Smoke detector batteries can die without you even realizing it, so it helps to have some backup protection in place. Chinese researchers are aiming to make homes safer with their newly developed “fire alarm wallpaper," which scientists say could be mass produced to help save lives.
Here’s how it works: When an ink-based thermosensitive sensor on the back of the wallpaper detects a high degree of heat, the paper is “transformed from an electrically insulating state into an electrically conductive one,” phys.org explains. This then triggers an alarm, which emits a high-pitched whistling noise and warning lights for about five minutes.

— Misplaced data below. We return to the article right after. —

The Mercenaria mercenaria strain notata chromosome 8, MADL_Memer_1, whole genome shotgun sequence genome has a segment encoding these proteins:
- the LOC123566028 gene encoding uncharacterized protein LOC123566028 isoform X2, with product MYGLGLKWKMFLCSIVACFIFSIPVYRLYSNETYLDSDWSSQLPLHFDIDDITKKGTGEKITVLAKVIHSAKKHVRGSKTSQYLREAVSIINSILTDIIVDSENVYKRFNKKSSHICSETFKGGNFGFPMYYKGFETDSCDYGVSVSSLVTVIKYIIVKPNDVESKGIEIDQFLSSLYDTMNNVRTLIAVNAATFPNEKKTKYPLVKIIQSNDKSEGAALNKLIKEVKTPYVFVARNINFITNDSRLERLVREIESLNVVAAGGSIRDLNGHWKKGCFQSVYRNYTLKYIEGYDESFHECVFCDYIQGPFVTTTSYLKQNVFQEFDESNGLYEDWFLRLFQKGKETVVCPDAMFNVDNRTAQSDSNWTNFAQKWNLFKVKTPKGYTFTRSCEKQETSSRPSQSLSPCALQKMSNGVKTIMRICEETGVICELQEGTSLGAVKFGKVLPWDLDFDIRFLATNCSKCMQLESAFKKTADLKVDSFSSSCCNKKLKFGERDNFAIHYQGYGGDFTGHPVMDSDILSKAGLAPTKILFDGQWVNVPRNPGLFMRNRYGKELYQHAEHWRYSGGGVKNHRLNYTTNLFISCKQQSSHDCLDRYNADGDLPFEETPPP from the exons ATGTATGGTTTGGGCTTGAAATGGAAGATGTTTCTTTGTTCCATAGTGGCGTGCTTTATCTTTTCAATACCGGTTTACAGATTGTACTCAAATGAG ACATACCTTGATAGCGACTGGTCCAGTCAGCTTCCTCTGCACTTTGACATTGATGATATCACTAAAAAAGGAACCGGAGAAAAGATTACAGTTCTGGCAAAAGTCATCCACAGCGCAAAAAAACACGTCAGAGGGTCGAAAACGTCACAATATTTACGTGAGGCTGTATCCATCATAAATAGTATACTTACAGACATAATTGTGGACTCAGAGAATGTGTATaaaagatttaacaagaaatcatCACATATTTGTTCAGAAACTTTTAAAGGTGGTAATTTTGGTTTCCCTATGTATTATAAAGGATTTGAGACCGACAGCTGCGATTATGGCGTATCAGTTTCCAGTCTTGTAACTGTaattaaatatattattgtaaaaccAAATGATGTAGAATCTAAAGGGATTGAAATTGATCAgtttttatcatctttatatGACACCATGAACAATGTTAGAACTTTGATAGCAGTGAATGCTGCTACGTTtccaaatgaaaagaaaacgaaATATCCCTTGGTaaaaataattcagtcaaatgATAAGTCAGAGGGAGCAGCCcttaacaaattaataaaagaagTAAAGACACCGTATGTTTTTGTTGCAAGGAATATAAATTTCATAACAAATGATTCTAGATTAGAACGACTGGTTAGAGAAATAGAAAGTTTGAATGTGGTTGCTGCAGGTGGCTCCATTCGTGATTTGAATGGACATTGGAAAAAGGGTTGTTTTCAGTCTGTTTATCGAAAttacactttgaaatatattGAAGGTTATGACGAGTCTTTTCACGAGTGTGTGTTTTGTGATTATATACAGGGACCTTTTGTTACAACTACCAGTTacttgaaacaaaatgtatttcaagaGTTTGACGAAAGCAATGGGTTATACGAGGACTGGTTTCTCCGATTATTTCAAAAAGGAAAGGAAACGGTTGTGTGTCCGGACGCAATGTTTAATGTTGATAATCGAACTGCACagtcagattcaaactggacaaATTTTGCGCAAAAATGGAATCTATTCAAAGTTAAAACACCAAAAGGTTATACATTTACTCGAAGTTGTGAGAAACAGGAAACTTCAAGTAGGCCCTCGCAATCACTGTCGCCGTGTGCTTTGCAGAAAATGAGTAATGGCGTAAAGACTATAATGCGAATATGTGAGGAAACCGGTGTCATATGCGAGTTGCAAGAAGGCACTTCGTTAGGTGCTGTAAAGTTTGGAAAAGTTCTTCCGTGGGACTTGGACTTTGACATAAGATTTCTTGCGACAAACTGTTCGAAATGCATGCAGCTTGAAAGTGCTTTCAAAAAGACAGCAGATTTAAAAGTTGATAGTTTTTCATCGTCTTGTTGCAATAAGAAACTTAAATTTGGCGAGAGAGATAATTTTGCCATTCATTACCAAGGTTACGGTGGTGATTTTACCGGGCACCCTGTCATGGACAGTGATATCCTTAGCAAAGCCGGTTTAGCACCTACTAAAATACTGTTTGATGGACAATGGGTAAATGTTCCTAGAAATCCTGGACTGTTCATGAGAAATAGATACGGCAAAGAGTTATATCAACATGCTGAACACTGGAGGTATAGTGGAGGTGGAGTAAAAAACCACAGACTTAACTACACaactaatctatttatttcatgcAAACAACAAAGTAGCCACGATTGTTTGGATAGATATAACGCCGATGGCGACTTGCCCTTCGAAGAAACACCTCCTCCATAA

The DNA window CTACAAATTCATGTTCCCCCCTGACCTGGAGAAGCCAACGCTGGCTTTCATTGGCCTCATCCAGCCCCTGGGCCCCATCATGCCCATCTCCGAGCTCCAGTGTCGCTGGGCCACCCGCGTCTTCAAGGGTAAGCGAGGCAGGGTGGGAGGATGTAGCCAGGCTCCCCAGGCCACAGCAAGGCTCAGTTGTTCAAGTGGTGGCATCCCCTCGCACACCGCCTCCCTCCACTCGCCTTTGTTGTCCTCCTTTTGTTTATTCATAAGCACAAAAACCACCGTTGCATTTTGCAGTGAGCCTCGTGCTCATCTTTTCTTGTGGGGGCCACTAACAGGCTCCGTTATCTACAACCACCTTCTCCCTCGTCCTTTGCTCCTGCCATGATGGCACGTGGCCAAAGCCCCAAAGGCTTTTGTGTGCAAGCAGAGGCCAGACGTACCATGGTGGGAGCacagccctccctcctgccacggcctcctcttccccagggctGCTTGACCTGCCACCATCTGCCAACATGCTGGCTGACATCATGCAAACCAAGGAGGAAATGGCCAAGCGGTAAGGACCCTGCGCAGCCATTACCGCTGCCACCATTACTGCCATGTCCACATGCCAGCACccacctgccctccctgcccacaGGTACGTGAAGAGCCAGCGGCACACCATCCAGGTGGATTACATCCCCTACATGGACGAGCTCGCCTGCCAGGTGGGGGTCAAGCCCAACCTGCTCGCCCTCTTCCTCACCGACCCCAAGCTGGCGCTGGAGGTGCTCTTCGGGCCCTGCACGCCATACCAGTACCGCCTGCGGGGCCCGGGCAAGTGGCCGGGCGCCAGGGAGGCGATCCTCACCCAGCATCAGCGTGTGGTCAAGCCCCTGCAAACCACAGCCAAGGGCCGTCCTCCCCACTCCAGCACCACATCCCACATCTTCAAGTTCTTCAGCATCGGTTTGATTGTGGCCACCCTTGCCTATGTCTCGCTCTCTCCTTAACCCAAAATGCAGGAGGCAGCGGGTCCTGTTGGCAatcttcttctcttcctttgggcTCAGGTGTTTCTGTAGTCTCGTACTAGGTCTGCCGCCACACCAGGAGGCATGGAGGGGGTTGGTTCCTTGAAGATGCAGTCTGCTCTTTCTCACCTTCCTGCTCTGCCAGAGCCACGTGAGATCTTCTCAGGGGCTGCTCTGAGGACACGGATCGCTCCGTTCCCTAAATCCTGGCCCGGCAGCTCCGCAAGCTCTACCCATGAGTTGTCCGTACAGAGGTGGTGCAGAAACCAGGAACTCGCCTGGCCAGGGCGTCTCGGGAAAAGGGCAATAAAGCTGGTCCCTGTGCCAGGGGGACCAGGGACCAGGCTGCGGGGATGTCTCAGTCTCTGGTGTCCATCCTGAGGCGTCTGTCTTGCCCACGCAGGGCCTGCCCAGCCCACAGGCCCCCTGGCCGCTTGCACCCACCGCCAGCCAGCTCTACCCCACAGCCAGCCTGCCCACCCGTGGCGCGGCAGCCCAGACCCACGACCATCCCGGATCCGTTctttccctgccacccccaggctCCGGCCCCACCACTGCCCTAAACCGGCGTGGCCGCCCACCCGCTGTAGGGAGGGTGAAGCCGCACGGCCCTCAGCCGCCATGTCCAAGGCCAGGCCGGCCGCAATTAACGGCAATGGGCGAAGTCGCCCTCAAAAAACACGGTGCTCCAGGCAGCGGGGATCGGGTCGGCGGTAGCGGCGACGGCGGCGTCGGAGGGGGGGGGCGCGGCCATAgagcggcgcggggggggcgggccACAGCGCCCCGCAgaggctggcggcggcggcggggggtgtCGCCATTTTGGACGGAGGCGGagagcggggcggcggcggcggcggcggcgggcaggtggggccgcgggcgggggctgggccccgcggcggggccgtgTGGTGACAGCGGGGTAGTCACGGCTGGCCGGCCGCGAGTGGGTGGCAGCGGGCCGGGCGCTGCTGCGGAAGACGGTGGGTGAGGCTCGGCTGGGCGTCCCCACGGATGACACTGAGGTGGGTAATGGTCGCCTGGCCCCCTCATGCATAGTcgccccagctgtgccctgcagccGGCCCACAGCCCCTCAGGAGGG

Not only can it alert residents to the presence of a fire within two seconds, it can also prevent the blaze from spreading. Unlike most wallpaper available for purchase, this new material is nonflammable and can withstand high temperatures. It’s made from hydroxyapatite, an inorganic material found in bones and teeth.
Researchers hope to expand production of the wallpaper at a low cost while also looking into other potential uses for the material. These could include “preserving important paper documents, energy, air purification, water treatment, environment protection, anti-counterfeiting, flexible electronics, and biomedical uses,” lead researcher Ying-Jie Zhu, a professor at the Shanghai Institute of Ceramics, Chinese Academy of Sciences, tells phys.org. Their findings were published in journal ACS Nano.
Check out the video below to see it in action.